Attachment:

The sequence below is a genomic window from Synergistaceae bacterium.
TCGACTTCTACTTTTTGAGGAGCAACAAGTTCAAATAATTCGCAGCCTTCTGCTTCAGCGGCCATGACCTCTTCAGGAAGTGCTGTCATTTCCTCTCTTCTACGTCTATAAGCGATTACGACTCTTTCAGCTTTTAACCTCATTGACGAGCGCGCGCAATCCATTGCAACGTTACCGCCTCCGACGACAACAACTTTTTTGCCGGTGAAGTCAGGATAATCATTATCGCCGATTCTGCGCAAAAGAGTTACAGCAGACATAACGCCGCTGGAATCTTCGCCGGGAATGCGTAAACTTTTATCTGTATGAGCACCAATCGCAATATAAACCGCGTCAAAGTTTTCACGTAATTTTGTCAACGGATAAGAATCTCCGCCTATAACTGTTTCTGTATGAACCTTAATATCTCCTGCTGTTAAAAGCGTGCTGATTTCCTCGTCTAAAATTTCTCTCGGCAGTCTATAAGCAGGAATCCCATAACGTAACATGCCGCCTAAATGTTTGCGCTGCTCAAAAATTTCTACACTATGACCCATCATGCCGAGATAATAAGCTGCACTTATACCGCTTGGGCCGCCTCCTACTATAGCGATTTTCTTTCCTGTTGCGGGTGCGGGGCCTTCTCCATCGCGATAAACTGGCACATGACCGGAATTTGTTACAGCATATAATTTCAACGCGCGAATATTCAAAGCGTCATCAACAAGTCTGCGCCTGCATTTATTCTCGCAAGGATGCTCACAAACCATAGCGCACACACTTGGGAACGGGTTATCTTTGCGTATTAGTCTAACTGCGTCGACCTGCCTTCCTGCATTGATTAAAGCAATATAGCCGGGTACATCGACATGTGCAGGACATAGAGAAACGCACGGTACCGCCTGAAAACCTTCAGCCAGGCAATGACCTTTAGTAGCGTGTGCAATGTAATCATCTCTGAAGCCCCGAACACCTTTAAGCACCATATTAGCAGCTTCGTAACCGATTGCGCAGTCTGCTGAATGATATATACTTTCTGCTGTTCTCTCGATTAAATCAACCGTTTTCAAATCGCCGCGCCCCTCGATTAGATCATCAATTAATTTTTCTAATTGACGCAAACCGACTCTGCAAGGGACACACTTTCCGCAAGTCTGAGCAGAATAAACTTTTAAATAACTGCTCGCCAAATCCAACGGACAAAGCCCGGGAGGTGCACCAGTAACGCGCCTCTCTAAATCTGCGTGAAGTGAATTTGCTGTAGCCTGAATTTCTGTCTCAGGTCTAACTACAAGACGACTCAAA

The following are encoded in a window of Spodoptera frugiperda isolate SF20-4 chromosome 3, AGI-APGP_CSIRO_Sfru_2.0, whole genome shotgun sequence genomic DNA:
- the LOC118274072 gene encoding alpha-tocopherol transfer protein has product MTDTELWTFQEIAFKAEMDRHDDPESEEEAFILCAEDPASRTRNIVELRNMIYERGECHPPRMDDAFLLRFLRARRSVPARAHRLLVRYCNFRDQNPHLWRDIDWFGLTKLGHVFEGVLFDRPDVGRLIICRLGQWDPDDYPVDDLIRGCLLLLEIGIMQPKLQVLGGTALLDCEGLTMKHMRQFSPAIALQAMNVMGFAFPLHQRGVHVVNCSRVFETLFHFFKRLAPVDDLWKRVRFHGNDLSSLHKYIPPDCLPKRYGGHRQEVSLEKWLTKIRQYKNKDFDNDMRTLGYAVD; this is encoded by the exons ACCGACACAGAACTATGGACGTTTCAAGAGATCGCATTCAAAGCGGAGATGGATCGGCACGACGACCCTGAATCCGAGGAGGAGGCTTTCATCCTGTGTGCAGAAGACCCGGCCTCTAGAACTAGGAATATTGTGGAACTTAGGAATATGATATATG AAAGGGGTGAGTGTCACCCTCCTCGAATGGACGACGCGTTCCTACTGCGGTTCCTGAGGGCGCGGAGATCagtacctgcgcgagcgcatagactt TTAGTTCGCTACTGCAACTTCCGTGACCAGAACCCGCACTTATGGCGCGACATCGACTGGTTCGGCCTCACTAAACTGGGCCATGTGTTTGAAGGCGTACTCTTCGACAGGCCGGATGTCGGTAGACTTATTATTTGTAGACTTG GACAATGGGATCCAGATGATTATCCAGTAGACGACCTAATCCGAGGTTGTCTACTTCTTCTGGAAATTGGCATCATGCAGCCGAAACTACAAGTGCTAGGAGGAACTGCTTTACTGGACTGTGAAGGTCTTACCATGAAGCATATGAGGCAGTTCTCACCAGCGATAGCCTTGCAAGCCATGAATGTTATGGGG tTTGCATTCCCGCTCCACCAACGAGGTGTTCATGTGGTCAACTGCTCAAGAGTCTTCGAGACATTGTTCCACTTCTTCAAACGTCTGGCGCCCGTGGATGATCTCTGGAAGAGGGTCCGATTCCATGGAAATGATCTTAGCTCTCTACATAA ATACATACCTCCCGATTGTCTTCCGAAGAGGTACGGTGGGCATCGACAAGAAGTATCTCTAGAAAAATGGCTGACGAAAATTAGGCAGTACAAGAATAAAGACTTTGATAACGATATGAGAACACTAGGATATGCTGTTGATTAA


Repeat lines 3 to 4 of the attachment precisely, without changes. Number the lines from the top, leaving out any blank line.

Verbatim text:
The following are encoded in a window of Spodoptera frugiperda isolate SF20-4 chromosome 3, AGI-APGP_CSIRO_Sfru_2.0, whole genome shotgun sequence genomic DNA:
- the LOC118274072 gene encoding alpha-tocopherol transfer protein has product MTDTELWTFQEIAFKAEMDRHDDPESEEEAFILCAEDPASRTRNIVELRNMIYERGECHPPRMDDAFLLRFLRARRSVPARAHRLLVRYCNFRDQNPHLWRDIDWFGLTKLGHVFEGVLFDRPDVGRLIICRLGQWDPDDYPVDDLIRGCLLLLEIGIMQPKLQVLGGTALLDCEGLTMKHMRQFSPAIALQAMNVMGFAFPLHQRGVHVVNCSRVFETLFHFFKRLAPVDDLWKRVRFHGNDLSSLHKYIPPDCLPKRYGGHRQEVSLEKWLTKIRQYKNKDFDNDMRTLGYAVD; this is encoded by the exons ACCGACACAGAACTATGGACGTTTCAAGAGATCGCATTCAAAGCGGAGATGGATCGGCACGACGACCCTGAATCCGAGGAGGAGGCTTTCATCCTGTGTGCAGAAGACCCGGCCTCTAGAACTAGGAATATTGTGGAACTTAGGAATATGATATATG AAAGGGGTGAGTGTCACCCTCCTCGAATGGACGACGCGTTCCTACTGCGGTTCCTGAGGGCGCGGAGATCagtacctgcgcgagcgcatagactt TTAGTTCGCTACTGCAACTTCCGTGACCAGAACCCGCACTTATGGCGCGACATCGACTGGTTCGGCCTCACTAAACTGGGCCATGTGTTTGAAGGCGTACTCTTCGACAGGCCGGATGTCGGTAGACTTATTATTTGTAGACTTG GACAATGGGATCCAGATGATTATCCAGTAGACGACCTAATCCGAGGTTGTCTACTTCTTCTGGAAATTGGCATCATGCAGCCGAAACTACAAGTGCTAGGAGGAACTGCTTTACTGGACTGTGAAGGTCTTACCATGAAGCATATGAGGCAGTTCTCACCAGCGATAGCCTTGCAAGCCATGAATGTTATGGGG tTTGCATTCCCGCTCCACCAACGAGGTGTTCATGTGGTCAACTGCTCAAGAGTCTTCGAGACATTGTTCCACTTCTTCAAACGTCTGGCGCCCGTGGATGATCTCTGGAAGAGGGTCCGATTCCATGGAAATGATCTTAGCTCTCTACATAA ATACATACCTCCCGATTGTCTTCCGAAGAGGTACGGTGGGCATCGACAAGAAGTATCTCTAGAAAAATGGCTGACGAAAATTAGGCAGTACAAGAATAAAGACTTTGATAACGATATGAGAACACTAGGATATGCTGTTGATTAA